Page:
DYNALABEL.DWG – This dynamic label block is intended for use in Paper space; the line can be stretched to accommodate the length of the text. Take a look at Michael’s Corner for May 2009 for a review on how to make your own dynamic block that incorporates a Move and Stretch parameter.

NOTE: After unzipping the file, open DynaLabel.DWG (don’t Insert it). If you want to put it on a palette, open your block source file, then drag the DynaLabel block into your block source. Save your block source drawing, then drag the DynaLabel onto your palette.

DYNAPOWER.DWG – This dynamic block has four visibility parameters: Duplex receptacle, Quad receptacle, Datacomm, and Single pole light switch. This block also has an alignment parameter at the insertion point which causes the block to align to the line it is being placed on, such as a wall.

NOTE: After unzipping the file, open DynaPower.DWG (don’t Insert it). If you want to put it on a palette, open your block source file, then drag the DynaPower block into your block source. Save your block source drawing, then drag the DynaPower block onto your palette.

Selections From Michael’s Tool Palette

Over the last several years I have been asked to post my tool palette contents to my website, so when I got that same request for the umpteenth time (this time from my buddy Max at Herman Miller), I figured I better put it up here.

FIRST … Copy the CTG_XTPandDWG.ZIP file to your system, unzip it (it contains the XTP and DWG for the tool palette), then follow these instructions …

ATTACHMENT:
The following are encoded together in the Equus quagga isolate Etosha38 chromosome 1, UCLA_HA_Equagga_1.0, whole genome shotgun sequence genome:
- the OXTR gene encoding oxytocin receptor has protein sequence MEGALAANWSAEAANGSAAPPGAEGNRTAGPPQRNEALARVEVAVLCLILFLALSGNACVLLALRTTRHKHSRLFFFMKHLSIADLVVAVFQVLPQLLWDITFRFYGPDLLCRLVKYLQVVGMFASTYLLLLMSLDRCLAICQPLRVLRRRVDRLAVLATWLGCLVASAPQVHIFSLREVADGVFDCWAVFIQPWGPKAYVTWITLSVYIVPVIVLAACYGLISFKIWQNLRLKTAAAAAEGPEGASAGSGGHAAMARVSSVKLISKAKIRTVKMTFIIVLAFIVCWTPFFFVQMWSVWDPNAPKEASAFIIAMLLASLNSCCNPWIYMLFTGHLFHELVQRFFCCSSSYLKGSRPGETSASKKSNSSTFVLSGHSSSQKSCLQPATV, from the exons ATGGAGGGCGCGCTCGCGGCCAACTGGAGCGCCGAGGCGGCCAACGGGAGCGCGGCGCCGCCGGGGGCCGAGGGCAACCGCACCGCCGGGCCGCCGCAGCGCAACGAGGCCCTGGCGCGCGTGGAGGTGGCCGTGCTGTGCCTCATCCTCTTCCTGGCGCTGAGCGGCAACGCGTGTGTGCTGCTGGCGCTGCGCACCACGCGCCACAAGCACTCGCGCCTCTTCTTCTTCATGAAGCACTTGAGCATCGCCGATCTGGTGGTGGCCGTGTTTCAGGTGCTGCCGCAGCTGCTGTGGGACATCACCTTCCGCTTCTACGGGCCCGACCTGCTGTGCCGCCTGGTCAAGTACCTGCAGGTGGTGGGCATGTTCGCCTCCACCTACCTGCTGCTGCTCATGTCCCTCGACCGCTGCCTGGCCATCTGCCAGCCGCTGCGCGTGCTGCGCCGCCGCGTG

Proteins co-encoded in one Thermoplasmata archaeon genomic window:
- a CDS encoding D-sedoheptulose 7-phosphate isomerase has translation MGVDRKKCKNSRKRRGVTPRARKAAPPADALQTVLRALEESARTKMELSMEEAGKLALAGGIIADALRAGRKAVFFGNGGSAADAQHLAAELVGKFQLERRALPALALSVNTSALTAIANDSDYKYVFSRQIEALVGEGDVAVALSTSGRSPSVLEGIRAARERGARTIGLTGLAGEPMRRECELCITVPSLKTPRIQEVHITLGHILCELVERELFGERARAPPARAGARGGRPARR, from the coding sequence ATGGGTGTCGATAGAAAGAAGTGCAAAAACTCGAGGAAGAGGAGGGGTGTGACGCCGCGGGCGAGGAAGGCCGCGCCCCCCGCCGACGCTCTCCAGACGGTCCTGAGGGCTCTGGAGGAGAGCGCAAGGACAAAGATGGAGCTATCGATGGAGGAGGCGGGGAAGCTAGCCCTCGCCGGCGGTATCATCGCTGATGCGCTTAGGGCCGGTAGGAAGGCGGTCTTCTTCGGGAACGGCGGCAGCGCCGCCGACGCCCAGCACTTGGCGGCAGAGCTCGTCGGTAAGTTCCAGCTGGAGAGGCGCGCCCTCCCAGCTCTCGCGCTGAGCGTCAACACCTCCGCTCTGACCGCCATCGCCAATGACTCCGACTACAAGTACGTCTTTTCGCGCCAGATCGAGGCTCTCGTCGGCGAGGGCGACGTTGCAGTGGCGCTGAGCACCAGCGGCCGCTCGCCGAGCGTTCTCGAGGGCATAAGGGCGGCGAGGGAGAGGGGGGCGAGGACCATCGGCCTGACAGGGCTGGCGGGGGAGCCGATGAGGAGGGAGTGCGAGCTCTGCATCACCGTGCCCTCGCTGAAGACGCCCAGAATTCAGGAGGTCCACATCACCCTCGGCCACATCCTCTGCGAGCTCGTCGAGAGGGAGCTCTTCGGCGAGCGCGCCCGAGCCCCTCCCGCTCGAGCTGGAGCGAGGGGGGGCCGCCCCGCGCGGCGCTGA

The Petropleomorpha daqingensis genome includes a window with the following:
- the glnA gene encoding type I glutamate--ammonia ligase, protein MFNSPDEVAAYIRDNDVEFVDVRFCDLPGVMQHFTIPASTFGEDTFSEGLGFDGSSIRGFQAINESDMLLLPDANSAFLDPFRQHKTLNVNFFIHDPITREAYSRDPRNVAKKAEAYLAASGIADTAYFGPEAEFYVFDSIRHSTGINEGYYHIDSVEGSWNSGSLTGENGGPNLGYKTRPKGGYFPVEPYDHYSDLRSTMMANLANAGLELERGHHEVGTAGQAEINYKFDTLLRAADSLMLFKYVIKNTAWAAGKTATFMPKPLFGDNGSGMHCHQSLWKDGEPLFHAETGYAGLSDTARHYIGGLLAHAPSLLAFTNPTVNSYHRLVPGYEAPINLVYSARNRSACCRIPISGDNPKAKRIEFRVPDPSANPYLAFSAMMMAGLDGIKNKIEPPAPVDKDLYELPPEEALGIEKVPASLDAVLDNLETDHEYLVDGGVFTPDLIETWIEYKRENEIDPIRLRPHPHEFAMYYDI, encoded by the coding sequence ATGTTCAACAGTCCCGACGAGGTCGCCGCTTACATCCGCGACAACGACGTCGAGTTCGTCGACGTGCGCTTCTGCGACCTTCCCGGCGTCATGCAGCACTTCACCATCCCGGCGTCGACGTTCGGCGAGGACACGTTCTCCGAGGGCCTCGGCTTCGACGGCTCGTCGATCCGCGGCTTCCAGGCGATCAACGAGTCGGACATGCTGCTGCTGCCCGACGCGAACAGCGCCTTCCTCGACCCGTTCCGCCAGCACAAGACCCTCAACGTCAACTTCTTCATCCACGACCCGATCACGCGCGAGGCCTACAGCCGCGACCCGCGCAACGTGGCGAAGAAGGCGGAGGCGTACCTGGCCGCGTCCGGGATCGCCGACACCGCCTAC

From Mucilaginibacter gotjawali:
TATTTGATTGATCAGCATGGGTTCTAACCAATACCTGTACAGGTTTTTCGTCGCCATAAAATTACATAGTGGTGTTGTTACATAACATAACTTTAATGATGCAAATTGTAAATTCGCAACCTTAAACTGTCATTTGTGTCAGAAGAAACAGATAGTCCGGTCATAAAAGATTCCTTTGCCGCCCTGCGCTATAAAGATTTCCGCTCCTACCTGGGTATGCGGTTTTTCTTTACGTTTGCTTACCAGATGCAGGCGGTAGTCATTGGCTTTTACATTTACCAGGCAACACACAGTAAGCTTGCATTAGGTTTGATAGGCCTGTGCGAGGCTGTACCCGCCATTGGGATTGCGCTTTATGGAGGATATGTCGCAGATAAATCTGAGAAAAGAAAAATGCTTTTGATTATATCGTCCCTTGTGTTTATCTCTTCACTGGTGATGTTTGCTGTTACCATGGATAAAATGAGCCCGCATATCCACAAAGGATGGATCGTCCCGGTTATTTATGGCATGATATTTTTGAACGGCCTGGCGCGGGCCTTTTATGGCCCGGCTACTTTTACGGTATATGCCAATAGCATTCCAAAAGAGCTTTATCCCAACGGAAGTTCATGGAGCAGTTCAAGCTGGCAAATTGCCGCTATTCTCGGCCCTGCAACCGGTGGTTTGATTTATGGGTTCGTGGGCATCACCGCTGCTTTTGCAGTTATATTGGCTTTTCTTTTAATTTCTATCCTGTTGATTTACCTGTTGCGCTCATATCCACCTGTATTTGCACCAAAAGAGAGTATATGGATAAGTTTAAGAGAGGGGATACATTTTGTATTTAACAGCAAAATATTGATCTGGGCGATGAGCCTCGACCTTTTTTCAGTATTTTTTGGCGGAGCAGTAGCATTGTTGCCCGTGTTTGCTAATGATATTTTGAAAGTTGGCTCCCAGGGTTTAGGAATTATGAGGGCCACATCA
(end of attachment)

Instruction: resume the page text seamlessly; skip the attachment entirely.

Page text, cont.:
What To Do With These Files

    1. Copy CTG_BlockSource.DWG to a permanent place on your computer or network. The path will be automatically associated with the blocks when you drag them onto the palette, so put it someplace where you won’t be inclined to move it.
    2. Copy CTG_Palette.XTP to the same folder where you are putting the CTG_BlockSource.DWG, just to make it easy to remember.
    3. In AutoCAD, open the Tool Palette [Ctrl + 3], then right-click on the title bar and click Customize Palettes.
    4. On the left side, right-click anywhere in the list, then click Import.
    5. Navigate to where you copied the CTG_Palette.XTP in step 2, above, and Open it.
    6. Now open CTG_BlockSource.DWG.
    7. Click, breathe, drag n’ drop each block – one at a time – onto the palette.

NOTES on the Blocks:

Leader Block: After you put it on the palette, right-click >Properties and set the Explode value to “Yes”.

DynaDoor Block: After you put it on the palette, right-click >Properties and set the Prompt for Rotation to “Yes”.

DynaPower Block: This one is OK, as is, and has been updated to include a Quad receptacle [Decemer 2012].

DynaLabel Block: It’s the very small white thing to the right of Dyna_Power. It is intended to be inserted into a layout (Paper space), not in Model space.

Michael’s Sample Template

CTGTemplate.dwt – This is my template in case you don’t have one and didn’t want to start from scratch.  I would create a ..\Template folder under the folder for your version of AutoCAD, then put this in that  ..\Template folder. See Michael’s Corner from February 2004.

Sherwin-Williams Color Collection

The Sherwin-Williams Color Book for AutoCAD

A couple years ago at NeoCon, the folks at the Sherwin-Williams booth told me about their downloadable color book for AutoCAD. The zip file contains Sherwin_Williams_Colors.acb.